Man United’s Gill: Van Gaal is underachieving

Manchester United soccer team chief executive David Gill. (Bebeto Matthews/AP)

LONDON — The fans’ booing has become louder at Manchester United as the team’s performances have become duller.

Through it all, the club’s hierarchy has remained silent about the setbacks, supporters’ discontent and increasingly embattled manager Louis van Gaal.

Until now.

It’s taken an Old Trafford voice from the trophy-filled recent past to speak out in response to supporters’ concerns. Not Alex Ferguson, but the chief executive who worked alongside the manager who delivered 38 trophies in 26 years.

David Gill, who remains a United director under the shaky leadership of vice chairman Ed Woodward, issued a plea on Sunday: "It's not easy ... it's a difficult process but we have to stick together."

Gill's pronouncement on BBC radio followed a 1-0 home loss to Southampton -- the 11th consecutive game in which United failed to score in the first half of a home game.

It left United fifth in a league the club has won a record 20 times, the last occasion being Ferguson's 2012-13 swan song. With United five points from the Champions League places, the club will fear being unable to bank tens of millions of pounds from the UEFA competition next season.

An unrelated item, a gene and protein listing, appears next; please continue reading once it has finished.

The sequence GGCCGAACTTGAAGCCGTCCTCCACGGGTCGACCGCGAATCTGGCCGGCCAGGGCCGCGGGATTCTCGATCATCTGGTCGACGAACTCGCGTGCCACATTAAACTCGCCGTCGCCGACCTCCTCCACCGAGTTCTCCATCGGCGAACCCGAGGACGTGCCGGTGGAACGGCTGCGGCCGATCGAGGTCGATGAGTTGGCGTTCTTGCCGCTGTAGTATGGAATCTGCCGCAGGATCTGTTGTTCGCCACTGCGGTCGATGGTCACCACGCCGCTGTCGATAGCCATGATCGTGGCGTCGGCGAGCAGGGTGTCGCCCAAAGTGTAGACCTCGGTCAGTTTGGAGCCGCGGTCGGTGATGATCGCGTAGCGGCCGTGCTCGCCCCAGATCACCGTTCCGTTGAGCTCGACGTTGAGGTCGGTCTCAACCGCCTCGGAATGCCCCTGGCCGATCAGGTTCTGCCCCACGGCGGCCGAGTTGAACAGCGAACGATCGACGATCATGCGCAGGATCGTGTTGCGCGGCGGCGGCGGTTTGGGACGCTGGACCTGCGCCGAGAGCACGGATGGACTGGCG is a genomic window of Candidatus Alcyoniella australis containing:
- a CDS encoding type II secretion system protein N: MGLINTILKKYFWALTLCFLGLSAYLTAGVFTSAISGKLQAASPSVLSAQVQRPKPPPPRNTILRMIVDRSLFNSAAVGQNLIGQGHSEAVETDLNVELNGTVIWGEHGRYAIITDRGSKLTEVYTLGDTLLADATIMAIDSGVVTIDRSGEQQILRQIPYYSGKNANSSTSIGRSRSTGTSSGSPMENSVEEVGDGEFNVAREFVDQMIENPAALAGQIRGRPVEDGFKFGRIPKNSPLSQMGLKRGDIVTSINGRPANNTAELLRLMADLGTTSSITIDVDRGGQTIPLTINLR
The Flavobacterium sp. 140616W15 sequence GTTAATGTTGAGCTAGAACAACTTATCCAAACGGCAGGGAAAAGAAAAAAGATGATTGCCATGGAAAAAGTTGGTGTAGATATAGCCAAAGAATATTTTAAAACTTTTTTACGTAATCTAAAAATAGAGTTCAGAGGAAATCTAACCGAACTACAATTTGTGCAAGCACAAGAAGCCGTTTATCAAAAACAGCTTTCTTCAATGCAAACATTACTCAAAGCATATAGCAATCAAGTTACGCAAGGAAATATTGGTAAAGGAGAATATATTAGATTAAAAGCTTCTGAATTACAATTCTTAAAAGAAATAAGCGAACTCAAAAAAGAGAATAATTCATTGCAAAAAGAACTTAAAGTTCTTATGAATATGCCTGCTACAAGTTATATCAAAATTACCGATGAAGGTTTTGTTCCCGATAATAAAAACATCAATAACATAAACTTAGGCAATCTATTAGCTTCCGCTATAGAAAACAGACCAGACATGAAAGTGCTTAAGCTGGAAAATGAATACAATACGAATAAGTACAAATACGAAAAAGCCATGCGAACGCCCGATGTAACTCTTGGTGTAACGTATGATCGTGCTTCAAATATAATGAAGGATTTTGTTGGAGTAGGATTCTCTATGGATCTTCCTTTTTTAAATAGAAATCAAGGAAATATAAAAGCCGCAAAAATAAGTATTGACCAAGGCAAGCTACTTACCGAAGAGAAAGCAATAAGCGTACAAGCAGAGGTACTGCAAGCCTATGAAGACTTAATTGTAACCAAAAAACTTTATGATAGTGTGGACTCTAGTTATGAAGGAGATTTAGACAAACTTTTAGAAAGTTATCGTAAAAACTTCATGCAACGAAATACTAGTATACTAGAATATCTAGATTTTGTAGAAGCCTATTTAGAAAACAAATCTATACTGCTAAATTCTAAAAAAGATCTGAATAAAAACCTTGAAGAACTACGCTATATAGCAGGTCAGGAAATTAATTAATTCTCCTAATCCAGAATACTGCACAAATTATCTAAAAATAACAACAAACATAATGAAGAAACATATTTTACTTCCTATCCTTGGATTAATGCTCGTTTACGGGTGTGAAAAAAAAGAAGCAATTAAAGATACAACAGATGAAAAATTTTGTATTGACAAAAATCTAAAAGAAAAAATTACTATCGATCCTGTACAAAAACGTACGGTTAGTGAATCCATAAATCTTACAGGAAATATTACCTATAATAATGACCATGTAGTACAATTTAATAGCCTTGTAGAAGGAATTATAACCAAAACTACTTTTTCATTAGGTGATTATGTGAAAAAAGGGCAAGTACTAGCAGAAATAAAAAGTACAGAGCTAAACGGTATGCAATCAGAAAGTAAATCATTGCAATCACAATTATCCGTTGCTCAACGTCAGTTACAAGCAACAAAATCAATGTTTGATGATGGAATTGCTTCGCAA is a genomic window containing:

"We have to work together and work hard," Gill said. "No one is going to help us turn it around. We have to turn it around ourselves. Everyone is motivated to do that."

Such a downward spiral would not have been anticipated going into the season, given that more than $350 million has been spent on new players since Van Gaal took charge in 2014.

"Clearly we all hoped the results would be better and everyone is disappointed with that ... undoubtedly it's been a season of under-achievement," said Gill, who is a FIFA vice-president. "Everyone would agree with that given the investment that's been made."

It may prove telling that Van Gaal did not even receive the dreaded "vote of confidence" from Gill a day after being heckled by fans while leaving the pitch.

"I don't think he's found it that difficult but the sheer competitiveness of English football is there for everyone to see," Gill said of Van Gaal, who has previously coached the Netherlands, Barcelona and Bayern Munich.

With the football so dour and lacking dynamism, there's an air of inevitability that the Dutchman won't have a third season at United.

"We're fans as well as directors and we don't want booing, we want cheering," Gill said.

"Manchester United going back to the 1950s played in a certain way," he added. "We want attacking football and I am sure that will be a key part going forward."

Van Gaal was more forgiving of the fans' reaction: "They are right (to boo). I cannot deny that. But also for better or for worse, you have to stick together."